The sun will rise in the east every morning. We will have the opportunity to elect a new leader of our country every four years. Kanye West will say something dumb by the end of the year. Those are occurrences we naturally expect. But here’s something more unexpected: a letter from a middle schooler showing up on a law school dean’s desk.
The residual effects of the Great Recession, coupled with rising student debt and stagnant incomes –have all made many would-be law students hesitate before taking out a school loan. So you can imagine how shocked Dean Nick Allard of Brooklyn Law School was when he opened this letter in November.
For privacy purposes, let’s refer to the student as Greg. Greg’s letter had one request:
“I plan to study law and am inquiring about the majors you offer for this field. I am looking for a college with great advisory and counseling to help set me on the right path and direction to become a successful law student and someday a defense attorney.”
Whoa. Most eighth graders are filling their lockers with stolen bags of chips or passing notes that end with “check yes, no, or maybe.” Instead, Greg was seeking advice from a respected dean.
WHAT ATTICUS FINCH AND ABRAHAM LINCOLN HAVE IN COMMON
Despite receiving the letter about a year after it was sent, Allard replied on November 25. And the lessons he shared could be applied to an aspiring law student of any age. Allard began his response by citing some of his heroic fictional lawyer inspirations—Atticus Finch and Perry Mason. Yes, there is still a essence of romanticism in the law profession. The crux of Allard’s response to Greg came next and is a testament to Greg’s courage and drive.
“The simple answer is that to prepare to be a great lawyer: Study something you love hard, dig deep, and know it matters not what particular field of study you choose prior to law school. Any excellent intellectual grounding you acquire will serve the purpose. English, History, Philosophy, Physics, Political Science, or Music will open untold doors to you as a lawyer if that is who you want to become. The lawyer’s muscle—the brain—is the greatest tool known to mankind and you may sharpen that tool with hard work in any and all of the wide array of academic disciplines that the human intellect encompasses and pursues.”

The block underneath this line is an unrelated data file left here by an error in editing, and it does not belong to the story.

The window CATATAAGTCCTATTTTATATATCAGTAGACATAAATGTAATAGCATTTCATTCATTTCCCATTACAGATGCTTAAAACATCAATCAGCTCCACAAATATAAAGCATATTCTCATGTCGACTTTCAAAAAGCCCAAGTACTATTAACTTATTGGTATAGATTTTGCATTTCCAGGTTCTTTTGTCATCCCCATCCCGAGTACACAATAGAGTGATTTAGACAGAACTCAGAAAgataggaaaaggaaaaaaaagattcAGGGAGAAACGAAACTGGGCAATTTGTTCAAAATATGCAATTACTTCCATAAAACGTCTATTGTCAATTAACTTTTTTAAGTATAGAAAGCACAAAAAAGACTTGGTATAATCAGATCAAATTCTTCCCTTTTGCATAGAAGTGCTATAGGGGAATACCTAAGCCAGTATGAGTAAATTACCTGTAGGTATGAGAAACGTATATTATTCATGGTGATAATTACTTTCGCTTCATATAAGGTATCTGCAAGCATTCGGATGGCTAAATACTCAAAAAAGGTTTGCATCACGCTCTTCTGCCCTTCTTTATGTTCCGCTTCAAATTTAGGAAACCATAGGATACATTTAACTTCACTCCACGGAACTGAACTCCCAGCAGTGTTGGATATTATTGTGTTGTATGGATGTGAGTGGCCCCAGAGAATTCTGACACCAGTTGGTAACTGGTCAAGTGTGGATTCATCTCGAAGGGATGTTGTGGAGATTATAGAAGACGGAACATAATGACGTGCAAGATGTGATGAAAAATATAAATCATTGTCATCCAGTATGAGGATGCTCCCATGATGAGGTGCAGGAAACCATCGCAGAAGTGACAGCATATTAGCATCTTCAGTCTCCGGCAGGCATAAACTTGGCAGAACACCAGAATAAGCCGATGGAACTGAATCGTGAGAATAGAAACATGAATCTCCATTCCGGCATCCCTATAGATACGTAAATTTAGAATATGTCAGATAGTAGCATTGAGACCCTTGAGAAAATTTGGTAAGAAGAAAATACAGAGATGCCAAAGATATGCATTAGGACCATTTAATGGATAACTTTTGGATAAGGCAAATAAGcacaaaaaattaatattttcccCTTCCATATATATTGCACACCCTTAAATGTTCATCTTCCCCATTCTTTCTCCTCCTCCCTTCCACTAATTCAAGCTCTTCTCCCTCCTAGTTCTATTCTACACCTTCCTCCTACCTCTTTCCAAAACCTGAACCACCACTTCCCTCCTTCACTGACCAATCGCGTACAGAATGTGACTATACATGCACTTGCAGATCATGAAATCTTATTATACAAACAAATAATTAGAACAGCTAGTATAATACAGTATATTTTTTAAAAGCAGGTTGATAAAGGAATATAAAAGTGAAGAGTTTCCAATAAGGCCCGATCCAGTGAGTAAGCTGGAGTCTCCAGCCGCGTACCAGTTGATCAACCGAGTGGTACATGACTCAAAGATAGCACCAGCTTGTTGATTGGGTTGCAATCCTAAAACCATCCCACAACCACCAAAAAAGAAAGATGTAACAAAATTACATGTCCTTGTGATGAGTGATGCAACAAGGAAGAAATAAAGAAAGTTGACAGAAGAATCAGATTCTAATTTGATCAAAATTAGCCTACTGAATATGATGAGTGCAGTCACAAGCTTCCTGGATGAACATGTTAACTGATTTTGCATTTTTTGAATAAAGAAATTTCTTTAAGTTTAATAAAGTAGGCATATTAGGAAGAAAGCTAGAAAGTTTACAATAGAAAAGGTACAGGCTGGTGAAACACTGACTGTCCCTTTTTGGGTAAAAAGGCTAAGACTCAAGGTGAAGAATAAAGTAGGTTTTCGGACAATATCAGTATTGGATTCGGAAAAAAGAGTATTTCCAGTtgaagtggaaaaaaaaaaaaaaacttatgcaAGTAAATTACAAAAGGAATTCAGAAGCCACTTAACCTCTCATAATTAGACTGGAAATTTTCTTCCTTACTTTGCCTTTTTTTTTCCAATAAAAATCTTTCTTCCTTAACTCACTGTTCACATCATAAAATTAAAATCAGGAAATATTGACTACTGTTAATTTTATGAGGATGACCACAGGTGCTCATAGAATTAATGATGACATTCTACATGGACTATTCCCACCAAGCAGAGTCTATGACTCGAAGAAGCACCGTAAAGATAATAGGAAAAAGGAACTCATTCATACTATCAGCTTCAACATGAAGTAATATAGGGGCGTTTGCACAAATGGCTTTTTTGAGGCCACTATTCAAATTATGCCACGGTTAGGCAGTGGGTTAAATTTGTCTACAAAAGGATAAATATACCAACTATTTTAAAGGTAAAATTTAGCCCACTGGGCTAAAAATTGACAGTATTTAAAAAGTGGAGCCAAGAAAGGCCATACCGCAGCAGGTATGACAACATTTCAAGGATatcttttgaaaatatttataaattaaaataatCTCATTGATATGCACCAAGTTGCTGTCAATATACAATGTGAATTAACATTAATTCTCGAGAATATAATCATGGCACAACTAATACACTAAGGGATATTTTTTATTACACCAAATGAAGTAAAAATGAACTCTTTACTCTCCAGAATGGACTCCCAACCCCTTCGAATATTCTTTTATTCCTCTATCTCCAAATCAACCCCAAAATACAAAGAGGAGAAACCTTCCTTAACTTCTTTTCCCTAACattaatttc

Then Allard provided quotes from other attorneys in American history who were “a lot smarter” than him. Joseph Story spoke of the importance of searching the human heart and knowing the sources of passions for as many as possible. He also spoke of knowing the history and tendencies of humankind. Attorneys must know humankind. And that comes from learning, which often comes from reading. “And, Greg, reading is truly the key,” Allard points out in his return letter.
Allard cites President Abraham Lincoln: “If you wish to be a lawyer, attach no consequence to the place you are in, or the person you are with; but get books, sit down anywhere, and go to reading for yourself.” Those are intense words for an eighth grader.
A WISE DECISION TO PURSUE
In a letter largely made up of an array of quotes from some of the country’s legal crackerjacks, Allard continued to offer wisdom through the voices of justices past. Former Associate Justice of the U.S. Supreme Court, Louis Brandeis said overcoming difficulties and struggles in academia and life will strengthen the mind and will of a person more than favorable conditions. And attorneys will fall on hard times. Another former Associate Justice of the U.S. Supreme Court, Felix Frankfurter, said being a great lawyer means reading great poetry and seeing paintings and listening to music and experiencing the “mysteries of the universe.” It is the unknown that reveals truths.
And finally, according to Allard, the final piece of becoming a great lawyer is communication. In particular, being able to communicate effectively and succinctly. Allard closes his letter to the now freshman in high school with a quote from Thomas Jefferson.
“Your resolution to apply to the study of the law is wise in my opinion … The study of the law is useful in a variety of points of view. It qualifies a man to be useful to himself, to his neighbors, and to the public…”
With a profession in flux, Allard says this is the time for everyone in the legal education community to consider two questions. Why should anyone study law? And how do you best prepare to study law. It might have taken an eighth grader to remind Allard of the importance of those questions. Nevertheless, Greg got a response that was probably more than he bargained for. Perhaps he will be the one quoted in future letters from deans to other aspiring law students.
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